‘Aggressive’ Shark Near Swimmers Closes Many New York Beaches
A "significant sized shark" that officials say was acting "aggressive" was spotted just a few feet from swimmers.
On Monday, a Town of Hempstead lifeguard spotted a shark of "significant size" offshore of Lido West Beach on Monday around noon, the Town of Hempstead wrote on Twitter. Three shark sightings were reported on Monday afternoon in New York.
After the sighting officials suspended swimming at Civic Beach, Lido Beach, Lido West Beach, Town Park Point Lookout and Town Point at Sands.
Three more shark sightings were reported on Tuesday, which kept swimmers out of the water.
On Wednesday, beachgoers were allowed to enter the water again, but only up to their knees. That was until more sharks were spotted.
"A significant sized shark was spotted by TOH lifeguards in the water 25 yards from shore at Town Park Point Lookout. Due to this sighting, all swimming is prohibited at TOH patrolled beaches from Lido West to Town Park Point Lookout for the time being," Town of Hempstead wrote on Twitter Wednesday afternoon.
Swimming remains banned as of Thursday morning. According to ABC, there have been at least nine shark sightings since Monday at beaches in New York. One lifeguard told ABC an aggressive shark was spotted near swimmers.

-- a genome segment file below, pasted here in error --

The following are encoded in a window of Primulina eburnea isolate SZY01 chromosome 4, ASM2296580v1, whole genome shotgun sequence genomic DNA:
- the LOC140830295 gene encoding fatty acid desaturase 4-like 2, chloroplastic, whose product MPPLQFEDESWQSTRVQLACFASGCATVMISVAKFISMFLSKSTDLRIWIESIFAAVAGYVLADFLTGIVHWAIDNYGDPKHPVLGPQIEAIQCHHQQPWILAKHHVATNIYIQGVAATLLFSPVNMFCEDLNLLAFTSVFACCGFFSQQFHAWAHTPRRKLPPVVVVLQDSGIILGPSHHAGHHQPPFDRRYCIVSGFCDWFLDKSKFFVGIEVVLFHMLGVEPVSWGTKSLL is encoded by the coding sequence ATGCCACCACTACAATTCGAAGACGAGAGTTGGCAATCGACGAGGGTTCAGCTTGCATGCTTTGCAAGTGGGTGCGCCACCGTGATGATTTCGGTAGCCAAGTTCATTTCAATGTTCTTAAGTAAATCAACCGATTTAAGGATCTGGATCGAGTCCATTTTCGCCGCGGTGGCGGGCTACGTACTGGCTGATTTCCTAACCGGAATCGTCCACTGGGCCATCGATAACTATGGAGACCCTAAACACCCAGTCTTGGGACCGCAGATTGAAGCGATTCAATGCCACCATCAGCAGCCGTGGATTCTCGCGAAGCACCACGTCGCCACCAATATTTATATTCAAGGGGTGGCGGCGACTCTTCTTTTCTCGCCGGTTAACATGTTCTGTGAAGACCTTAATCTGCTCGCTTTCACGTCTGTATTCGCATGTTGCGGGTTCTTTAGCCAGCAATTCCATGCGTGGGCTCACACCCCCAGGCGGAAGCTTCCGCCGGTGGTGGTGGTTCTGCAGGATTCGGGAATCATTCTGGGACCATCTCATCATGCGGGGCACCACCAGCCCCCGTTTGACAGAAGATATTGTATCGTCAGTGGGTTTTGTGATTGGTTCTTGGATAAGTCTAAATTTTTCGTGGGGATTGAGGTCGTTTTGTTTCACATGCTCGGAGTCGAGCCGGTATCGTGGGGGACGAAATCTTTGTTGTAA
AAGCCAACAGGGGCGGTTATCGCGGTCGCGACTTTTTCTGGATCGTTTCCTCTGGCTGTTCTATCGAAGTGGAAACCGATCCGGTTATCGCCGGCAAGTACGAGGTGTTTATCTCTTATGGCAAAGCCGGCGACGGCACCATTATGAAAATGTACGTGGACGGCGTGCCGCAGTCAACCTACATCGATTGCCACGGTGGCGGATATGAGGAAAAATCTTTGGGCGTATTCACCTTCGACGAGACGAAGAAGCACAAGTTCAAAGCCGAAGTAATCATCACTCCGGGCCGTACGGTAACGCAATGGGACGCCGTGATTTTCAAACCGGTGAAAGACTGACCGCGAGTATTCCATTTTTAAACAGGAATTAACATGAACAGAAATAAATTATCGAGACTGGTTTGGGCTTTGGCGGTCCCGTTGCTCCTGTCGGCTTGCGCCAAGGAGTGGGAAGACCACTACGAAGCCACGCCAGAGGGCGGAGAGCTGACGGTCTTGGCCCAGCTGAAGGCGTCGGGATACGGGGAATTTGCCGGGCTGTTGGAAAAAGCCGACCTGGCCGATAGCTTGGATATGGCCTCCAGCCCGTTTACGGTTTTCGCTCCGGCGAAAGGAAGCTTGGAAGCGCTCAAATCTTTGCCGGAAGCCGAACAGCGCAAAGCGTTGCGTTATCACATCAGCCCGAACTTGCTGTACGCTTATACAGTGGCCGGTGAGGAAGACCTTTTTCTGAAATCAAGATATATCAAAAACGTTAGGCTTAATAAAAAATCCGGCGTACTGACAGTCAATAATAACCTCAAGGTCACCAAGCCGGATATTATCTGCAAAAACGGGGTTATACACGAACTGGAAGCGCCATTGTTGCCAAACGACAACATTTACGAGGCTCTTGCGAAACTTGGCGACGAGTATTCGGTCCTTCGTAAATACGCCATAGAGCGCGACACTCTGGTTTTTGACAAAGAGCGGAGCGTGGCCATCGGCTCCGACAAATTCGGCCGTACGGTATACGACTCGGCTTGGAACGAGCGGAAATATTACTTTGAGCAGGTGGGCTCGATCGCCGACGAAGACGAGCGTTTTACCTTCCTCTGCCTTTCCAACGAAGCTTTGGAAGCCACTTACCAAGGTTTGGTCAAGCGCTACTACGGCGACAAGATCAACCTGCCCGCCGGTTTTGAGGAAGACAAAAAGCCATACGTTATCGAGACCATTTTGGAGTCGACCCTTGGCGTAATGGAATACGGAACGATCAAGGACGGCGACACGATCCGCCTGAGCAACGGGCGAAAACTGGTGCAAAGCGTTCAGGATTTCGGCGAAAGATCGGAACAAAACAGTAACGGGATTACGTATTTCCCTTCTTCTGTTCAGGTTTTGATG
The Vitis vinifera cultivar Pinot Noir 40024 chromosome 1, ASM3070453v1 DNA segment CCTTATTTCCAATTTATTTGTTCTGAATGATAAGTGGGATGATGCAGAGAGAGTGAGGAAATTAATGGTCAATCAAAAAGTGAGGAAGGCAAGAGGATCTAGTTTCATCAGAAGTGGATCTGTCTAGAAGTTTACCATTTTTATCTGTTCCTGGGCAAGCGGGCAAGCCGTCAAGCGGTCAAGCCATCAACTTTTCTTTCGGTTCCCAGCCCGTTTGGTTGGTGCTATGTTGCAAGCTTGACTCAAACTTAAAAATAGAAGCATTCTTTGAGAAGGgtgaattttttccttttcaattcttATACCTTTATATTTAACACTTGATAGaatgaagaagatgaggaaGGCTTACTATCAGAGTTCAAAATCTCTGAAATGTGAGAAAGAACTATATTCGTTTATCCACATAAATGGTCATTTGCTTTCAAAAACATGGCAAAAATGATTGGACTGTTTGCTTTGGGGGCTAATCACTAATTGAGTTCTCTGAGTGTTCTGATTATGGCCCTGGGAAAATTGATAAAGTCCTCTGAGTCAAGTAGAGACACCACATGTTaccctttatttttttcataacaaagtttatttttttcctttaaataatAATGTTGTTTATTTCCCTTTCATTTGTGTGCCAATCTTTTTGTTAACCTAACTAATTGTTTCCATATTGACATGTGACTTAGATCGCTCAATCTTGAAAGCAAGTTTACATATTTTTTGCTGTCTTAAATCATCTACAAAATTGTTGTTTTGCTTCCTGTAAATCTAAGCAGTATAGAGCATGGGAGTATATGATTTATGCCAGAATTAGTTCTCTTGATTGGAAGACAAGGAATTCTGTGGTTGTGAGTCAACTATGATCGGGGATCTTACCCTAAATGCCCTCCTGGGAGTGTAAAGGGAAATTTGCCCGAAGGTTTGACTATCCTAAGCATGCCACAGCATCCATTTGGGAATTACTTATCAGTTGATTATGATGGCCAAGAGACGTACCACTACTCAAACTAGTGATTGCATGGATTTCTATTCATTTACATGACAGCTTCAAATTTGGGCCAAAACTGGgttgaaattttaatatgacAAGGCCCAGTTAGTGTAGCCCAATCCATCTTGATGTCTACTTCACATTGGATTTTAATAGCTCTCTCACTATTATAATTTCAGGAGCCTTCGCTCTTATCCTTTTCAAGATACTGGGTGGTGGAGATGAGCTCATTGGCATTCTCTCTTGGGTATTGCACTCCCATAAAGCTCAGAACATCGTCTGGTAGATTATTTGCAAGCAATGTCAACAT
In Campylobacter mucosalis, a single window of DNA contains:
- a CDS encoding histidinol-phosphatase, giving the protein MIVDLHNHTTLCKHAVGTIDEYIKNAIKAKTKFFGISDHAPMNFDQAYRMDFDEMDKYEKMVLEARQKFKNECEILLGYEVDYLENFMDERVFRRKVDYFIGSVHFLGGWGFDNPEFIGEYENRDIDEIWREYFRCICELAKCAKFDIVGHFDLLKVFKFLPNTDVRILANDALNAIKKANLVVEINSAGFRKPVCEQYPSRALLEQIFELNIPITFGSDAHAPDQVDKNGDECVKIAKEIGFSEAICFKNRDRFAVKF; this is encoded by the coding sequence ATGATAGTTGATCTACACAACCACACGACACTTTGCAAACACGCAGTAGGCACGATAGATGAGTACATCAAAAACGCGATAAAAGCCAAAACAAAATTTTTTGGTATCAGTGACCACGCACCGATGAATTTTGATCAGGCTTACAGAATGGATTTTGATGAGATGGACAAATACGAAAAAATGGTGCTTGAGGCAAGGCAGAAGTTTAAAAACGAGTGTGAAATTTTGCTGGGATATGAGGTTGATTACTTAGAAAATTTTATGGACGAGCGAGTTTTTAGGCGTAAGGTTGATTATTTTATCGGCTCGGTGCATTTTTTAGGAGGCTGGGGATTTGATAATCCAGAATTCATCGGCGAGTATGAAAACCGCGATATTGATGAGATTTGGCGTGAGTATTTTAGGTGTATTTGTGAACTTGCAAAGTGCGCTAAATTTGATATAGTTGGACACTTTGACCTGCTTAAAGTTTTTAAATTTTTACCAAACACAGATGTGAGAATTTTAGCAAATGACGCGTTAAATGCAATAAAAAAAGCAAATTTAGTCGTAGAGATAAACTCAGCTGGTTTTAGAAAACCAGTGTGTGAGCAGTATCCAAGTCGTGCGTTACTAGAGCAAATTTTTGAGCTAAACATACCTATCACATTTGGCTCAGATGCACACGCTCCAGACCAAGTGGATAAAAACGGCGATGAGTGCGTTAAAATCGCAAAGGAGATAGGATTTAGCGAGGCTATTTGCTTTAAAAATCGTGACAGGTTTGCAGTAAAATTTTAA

"We saw a large dark gray and white object on the surface of the water making a huge splash that no other fish could make, and it was sitting on the surface of the water for probably about 30 seconds thrashing around," East Atlantic Beach lifeguard Connor Byrne told ABC. "At that point, several of the patrons, most of the lifeguards could all identify the fin and tell that it was clearly a shark and was being aggressive. It was five feet directly offshore from the swimming area with people around, so no one wanted to go back in the water."
Officials believe sharks are getting closer to shore because as the water heats up sharks are known to move closer to shore in search of food.
On Monday, a New York woman was fatally attacked by a great white shark in Maine. Officials believe she was mistaken for a seal.